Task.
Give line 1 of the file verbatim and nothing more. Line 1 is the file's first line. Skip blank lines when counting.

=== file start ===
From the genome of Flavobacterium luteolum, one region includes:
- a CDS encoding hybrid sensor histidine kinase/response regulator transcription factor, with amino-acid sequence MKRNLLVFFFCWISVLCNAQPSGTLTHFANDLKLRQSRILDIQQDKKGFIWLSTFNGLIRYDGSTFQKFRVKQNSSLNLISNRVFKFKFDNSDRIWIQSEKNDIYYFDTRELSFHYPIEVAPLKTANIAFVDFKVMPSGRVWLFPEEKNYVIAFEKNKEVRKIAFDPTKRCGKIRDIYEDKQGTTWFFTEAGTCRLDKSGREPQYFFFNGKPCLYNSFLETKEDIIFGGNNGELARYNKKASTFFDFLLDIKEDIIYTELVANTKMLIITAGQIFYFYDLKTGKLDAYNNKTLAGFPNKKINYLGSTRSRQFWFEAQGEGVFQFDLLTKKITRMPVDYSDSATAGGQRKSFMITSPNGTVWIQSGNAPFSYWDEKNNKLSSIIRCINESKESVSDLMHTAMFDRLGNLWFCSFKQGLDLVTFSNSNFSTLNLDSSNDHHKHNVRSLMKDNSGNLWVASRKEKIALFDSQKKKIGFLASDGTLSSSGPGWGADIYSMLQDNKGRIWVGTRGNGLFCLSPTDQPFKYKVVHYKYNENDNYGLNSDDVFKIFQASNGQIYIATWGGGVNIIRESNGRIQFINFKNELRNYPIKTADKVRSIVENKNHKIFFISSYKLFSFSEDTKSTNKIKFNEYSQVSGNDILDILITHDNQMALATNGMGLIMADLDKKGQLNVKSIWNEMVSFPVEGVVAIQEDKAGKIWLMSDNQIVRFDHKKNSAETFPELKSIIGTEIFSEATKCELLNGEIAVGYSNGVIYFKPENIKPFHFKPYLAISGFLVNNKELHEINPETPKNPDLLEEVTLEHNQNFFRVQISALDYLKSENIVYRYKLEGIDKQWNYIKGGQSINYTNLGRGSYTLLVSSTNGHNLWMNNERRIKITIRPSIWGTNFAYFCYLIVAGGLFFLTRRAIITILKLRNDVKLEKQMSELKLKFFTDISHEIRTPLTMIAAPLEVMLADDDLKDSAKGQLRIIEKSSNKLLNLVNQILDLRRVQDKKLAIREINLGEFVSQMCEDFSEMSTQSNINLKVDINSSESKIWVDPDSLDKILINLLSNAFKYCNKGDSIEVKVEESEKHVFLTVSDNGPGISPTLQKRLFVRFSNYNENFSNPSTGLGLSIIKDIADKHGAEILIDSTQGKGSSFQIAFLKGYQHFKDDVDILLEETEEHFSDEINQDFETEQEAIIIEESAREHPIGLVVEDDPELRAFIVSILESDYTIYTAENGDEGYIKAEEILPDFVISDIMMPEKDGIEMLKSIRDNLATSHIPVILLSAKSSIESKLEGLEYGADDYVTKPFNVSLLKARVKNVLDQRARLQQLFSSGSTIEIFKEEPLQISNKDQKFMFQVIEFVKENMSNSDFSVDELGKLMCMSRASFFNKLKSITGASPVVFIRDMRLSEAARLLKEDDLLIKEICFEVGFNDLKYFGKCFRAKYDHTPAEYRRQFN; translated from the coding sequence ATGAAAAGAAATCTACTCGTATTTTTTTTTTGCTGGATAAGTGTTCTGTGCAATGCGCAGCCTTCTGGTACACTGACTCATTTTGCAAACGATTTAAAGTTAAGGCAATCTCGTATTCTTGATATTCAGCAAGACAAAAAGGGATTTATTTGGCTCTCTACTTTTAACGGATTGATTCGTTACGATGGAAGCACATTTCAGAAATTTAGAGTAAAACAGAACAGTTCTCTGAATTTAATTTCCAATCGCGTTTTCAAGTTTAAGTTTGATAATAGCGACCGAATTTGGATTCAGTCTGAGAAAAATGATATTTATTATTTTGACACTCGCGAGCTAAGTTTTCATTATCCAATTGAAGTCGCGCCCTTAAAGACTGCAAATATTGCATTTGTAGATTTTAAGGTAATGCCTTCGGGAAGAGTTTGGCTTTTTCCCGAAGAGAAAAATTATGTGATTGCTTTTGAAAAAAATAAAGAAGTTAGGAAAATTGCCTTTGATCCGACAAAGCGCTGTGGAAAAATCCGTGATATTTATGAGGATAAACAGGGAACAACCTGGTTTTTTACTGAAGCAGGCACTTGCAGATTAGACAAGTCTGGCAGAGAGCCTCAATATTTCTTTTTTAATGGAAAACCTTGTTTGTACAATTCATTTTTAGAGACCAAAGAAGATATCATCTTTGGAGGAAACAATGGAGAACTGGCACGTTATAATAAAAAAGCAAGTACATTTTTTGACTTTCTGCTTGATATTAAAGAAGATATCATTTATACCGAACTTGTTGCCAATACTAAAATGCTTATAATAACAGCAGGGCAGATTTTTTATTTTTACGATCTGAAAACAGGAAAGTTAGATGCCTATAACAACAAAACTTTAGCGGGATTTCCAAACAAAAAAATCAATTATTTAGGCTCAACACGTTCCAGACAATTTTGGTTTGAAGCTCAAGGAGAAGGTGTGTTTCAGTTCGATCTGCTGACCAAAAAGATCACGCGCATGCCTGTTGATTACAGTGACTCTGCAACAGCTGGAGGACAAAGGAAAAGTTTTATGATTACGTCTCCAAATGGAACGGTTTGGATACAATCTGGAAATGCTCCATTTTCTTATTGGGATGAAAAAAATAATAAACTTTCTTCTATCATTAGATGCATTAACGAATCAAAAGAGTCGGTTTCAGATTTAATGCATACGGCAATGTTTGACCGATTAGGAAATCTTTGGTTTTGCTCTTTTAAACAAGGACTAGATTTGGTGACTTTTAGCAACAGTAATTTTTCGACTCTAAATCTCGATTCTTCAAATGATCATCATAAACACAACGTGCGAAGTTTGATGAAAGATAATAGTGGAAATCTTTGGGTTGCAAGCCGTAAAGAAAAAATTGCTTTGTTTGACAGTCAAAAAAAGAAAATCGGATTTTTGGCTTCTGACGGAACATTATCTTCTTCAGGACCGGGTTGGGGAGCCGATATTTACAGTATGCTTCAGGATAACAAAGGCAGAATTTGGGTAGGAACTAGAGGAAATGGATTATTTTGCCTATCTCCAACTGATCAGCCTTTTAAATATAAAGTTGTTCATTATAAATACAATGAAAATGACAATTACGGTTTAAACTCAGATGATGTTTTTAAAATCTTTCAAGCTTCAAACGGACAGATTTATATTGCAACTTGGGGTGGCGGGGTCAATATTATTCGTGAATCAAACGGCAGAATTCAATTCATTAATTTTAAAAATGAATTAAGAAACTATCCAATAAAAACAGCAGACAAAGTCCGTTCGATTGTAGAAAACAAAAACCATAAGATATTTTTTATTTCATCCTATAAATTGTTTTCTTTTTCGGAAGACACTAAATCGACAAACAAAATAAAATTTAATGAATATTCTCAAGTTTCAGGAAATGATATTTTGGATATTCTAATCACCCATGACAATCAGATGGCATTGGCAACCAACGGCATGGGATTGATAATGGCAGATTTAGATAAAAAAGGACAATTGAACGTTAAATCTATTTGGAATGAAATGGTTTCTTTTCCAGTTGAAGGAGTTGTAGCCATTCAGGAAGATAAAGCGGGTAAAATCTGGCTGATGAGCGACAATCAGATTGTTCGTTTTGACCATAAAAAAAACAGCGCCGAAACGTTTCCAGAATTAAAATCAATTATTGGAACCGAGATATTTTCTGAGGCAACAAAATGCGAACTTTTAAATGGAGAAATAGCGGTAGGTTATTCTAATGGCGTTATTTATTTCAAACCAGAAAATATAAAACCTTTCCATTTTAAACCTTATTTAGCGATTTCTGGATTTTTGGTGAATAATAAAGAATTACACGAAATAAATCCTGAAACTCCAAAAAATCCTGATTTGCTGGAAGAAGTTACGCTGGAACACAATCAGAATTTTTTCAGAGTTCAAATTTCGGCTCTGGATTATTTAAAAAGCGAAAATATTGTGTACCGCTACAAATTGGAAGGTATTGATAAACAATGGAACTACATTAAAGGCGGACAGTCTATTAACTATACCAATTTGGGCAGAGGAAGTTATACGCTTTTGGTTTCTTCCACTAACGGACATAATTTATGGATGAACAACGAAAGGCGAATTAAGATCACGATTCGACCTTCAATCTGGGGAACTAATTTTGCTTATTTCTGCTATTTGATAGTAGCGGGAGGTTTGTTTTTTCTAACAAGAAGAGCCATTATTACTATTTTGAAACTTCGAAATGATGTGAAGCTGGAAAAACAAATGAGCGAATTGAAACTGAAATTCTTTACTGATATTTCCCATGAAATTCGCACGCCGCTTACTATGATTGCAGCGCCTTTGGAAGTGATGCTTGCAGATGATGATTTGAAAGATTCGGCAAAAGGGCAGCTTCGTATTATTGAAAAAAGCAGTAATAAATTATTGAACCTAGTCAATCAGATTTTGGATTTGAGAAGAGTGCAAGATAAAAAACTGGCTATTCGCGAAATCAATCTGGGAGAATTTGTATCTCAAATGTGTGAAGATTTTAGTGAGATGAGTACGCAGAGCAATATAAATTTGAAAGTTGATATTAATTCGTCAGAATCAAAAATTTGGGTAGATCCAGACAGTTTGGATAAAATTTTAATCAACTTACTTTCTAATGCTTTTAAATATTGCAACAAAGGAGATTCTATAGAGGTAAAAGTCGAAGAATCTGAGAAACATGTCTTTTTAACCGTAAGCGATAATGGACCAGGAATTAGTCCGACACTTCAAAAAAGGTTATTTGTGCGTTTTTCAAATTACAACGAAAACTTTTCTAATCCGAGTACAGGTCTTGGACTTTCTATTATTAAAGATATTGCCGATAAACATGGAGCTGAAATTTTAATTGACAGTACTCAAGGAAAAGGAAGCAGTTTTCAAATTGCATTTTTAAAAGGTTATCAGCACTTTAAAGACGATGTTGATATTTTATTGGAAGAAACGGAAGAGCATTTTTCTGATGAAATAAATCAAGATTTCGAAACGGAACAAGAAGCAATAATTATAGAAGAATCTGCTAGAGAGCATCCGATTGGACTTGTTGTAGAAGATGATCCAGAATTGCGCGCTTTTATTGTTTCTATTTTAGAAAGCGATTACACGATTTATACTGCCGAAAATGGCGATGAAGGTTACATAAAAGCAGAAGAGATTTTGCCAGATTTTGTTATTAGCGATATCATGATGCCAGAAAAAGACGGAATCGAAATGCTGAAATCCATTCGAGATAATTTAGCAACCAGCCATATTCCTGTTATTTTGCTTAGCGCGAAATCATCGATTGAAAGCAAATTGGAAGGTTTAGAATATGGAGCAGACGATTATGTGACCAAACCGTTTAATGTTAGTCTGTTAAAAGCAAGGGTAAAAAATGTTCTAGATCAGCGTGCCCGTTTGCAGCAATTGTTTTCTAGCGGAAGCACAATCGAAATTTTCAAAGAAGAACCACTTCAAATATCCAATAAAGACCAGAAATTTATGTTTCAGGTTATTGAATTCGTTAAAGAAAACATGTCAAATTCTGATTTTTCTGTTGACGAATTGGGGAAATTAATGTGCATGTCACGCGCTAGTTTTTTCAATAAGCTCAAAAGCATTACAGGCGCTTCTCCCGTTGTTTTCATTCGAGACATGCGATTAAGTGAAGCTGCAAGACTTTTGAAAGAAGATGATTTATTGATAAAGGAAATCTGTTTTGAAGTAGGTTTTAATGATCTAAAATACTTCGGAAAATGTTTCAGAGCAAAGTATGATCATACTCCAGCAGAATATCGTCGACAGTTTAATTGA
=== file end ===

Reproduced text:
From the genome of Flavobacterium luteolum, one region includes: